Florens offers outside investors an opportunity to invest in container portfolios as part of its Managed Container Program (“MCP”). In such an arrangement, Florens works with the potential investor to select a group of containers matching the age and return criteria set by the investor. Once the pool of containers is established, Florens and the investor will determine a price for the equipment and, ultimately, a purchase agreement will be finalized. Concurrently, both parties will set mutually agreeable management fees to be paid to Florens for its services in leasing, monitoring, maintaining and, eventually, selling the equipment. The terms and conditions are spelled out in a management agreement signed by both parties. Florens continues to manage the equipment, as Lessor, from the time of acquisition until such time as the equipment is disposed. Cash is distributed to the investors from the ongoing collection of lease receivables. The management fees earned by Florens are deducted from the collections prior to investor distribution. The benefit of MCP to the investor is the steady cash flow generated by leased containers enjoying high utilization in the international shipping market. In working with Florens the investor has a trusted, experienced partner well equipped to address the vagaries of the market and properly manage the risk inherent in the global shipping environment.
One of the many tools available to Florens to grow its fleet and expand market share is the Sale and Leaseback (“SLB”) program. In a typical SLB transaction, Florens will purchase a selection of containers from one of the shipping companies in its global customer base. Generally, the containers will be older units with a remaining life span from two to seven years. While it is feasible that new containers could be offered in an SLB, such a transaction is unusual. At the same time as the purchase, Florens and the shipping company agree on terms and conditions for Florens to “lease back” the containers to the previous owner. Those conditions are defined in a standard Florens lease agreement signed by both parties. The critical elements of the agreement are the tenure, rental rates and the disposition of the equipment at the end of the lease agreement. The lease can end in one of two ways -- the lessee “buys back” the containers at a predetermined price or it returns the containers to Florens. In the latter case, Florens is free to lease the equipment to other customers or to sell them in the secondary market.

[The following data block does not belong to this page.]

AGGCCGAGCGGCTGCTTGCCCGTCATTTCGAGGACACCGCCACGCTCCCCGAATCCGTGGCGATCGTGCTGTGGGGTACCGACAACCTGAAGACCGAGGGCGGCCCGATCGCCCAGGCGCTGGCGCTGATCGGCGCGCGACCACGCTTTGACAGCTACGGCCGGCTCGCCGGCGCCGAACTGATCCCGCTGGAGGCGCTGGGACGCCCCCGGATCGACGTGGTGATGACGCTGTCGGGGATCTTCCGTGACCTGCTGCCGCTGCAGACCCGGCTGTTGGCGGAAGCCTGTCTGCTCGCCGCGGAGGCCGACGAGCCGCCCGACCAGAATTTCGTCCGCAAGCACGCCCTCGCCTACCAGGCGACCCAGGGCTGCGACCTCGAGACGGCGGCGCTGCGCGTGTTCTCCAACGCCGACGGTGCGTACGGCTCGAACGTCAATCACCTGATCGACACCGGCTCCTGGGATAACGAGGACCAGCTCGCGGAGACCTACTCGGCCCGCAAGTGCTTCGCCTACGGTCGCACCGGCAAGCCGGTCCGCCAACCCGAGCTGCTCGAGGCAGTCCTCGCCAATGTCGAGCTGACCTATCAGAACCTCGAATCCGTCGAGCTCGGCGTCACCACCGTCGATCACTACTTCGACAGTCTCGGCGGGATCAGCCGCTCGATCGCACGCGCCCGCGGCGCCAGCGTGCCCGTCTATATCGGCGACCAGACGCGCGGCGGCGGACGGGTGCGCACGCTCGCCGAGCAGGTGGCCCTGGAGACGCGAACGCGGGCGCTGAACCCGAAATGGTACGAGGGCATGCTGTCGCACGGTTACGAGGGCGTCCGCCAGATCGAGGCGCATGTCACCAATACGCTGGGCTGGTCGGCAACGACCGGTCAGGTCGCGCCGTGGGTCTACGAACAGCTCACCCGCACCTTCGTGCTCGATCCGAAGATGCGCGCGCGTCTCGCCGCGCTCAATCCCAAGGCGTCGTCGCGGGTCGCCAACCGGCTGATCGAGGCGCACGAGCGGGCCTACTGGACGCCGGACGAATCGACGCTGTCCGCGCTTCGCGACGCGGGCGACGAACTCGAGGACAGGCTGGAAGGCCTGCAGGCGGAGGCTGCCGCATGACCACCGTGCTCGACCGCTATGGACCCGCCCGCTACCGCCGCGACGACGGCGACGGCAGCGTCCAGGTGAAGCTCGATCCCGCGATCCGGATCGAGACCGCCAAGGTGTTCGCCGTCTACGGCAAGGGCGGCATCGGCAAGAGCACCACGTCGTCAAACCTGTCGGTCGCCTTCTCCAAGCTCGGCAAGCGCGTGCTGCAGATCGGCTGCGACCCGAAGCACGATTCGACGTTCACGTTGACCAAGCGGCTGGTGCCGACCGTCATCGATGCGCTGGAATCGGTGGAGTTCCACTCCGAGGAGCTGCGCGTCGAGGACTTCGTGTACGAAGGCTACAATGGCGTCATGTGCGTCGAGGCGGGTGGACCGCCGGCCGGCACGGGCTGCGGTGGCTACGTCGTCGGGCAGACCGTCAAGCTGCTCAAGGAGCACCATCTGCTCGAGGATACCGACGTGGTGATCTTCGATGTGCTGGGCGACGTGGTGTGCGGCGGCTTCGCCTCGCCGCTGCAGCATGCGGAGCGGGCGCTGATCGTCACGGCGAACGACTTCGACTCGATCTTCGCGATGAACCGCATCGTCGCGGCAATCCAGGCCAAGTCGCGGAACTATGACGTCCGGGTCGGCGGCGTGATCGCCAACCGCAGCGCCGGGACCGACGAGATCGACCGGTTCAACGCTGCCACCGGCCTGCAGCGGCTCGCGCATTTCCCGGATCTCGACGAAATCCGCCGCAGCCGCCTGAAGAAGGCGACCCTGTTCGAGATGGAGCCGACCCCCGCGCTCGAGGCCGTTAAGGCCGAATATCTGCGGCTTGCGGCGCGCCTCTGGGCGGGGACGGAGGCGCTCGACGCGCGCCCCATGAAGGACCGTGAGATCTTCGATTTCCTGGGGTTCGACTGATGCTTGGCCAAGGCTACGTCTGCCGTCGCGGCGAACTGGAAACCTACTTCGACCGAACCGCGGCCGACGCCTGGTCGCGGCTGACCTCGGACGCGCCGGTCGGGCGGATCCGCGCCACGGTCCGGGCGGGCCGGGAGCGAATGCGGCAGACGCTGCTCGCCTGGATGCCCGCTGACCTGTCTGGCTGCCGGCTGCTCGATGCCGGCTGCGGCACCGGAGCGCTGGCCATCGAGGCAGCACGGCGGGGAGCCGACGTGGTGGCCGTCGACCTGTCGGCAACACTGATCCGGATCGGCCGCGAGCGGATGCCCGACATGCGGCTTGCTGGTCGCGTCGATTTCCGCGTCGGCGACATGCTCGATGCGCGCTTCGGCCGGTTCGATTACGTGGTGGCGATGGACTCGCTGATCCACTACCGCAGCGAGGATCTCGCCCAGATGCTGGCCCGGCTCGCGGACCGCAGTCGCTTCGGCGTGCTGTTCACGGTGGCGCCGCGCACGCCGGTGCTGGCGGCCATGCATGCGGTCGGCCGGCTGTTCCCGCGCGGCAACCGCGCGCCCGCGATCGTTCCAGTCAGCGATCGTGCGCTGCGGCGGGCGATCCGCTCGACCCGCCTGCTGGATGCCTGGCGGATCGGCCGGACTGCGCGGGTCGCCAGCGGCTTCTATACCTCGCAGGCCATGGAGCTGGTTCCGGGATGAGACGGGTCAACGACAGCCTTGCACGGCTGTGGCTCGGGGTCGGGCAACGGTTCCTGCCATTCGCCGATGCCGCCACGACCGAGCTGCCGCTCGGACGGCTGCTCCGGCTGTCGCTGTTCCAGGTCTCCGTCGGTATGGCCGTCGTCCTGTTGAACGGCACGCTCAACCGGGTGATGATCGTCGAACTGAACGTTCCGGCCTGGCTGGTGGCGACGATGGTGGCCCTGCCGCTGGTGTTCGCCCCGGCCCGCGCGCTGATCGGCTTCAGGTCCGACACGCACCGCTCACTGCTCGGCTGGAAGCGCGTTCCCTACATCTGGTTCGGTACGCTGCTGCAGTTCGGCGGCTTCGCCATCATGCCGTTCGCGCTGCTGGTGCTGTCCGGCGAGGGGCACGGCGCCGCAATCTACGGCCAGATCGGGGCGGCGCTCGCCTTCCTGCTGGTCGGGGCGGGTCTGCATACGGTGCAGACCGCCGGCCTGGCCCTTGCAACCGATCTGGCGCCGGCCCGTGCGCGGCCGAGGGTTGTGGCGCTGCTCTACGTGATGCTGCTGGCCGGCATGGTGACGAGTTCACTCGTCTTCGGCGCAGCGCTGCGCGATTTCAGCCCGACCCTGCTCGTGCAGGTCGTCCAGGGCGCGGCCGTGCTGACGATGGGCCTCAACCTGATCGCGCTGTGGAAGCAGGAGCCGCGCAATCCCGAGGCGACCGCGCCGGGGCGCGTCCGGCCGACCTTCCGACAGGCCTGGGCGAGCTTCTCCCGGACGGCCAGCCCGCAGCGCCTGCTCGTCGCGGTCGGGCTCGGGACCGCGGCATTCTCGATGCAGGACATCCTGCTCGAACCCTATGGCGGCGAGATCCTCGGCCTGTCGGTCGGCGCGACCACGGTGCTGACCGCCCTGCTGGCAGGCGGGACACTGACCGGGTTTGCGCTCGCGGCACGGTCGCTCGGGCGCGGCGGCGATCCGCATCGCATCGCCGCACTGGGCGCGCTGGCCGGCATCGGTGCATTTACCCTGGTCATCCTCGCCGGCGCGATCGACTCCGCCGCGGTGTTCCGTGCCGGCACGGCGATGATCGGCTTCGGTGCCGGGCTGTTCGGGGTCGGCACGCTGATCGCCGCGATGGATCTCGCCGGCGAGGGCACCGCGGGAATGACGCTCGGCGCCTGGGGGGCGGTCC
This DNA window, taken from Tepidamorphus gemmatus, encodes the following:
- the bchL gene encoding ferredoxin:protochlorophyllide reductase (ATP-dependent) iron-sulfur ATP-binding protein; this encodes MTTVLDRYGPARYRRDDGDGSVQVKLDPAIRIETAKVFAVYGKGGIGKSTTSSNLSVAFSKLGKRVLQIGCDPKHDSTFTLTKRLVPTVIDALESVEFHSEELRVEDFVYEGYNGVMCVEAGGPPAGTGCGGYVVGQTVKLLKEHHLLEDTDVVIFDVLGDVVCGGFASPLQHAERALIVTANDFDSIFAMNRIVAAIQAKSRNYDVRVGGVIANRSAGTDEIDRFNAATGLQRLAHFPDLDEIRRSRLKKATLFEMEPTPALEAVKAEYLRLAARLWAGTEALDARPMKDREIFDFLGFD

The COA was established in November 2004 as an international organisation representing the common interests of all owners of freight containers. The principle aims of the COA are to provide global expertise, to promote common standards and to facilitate international lobbying.
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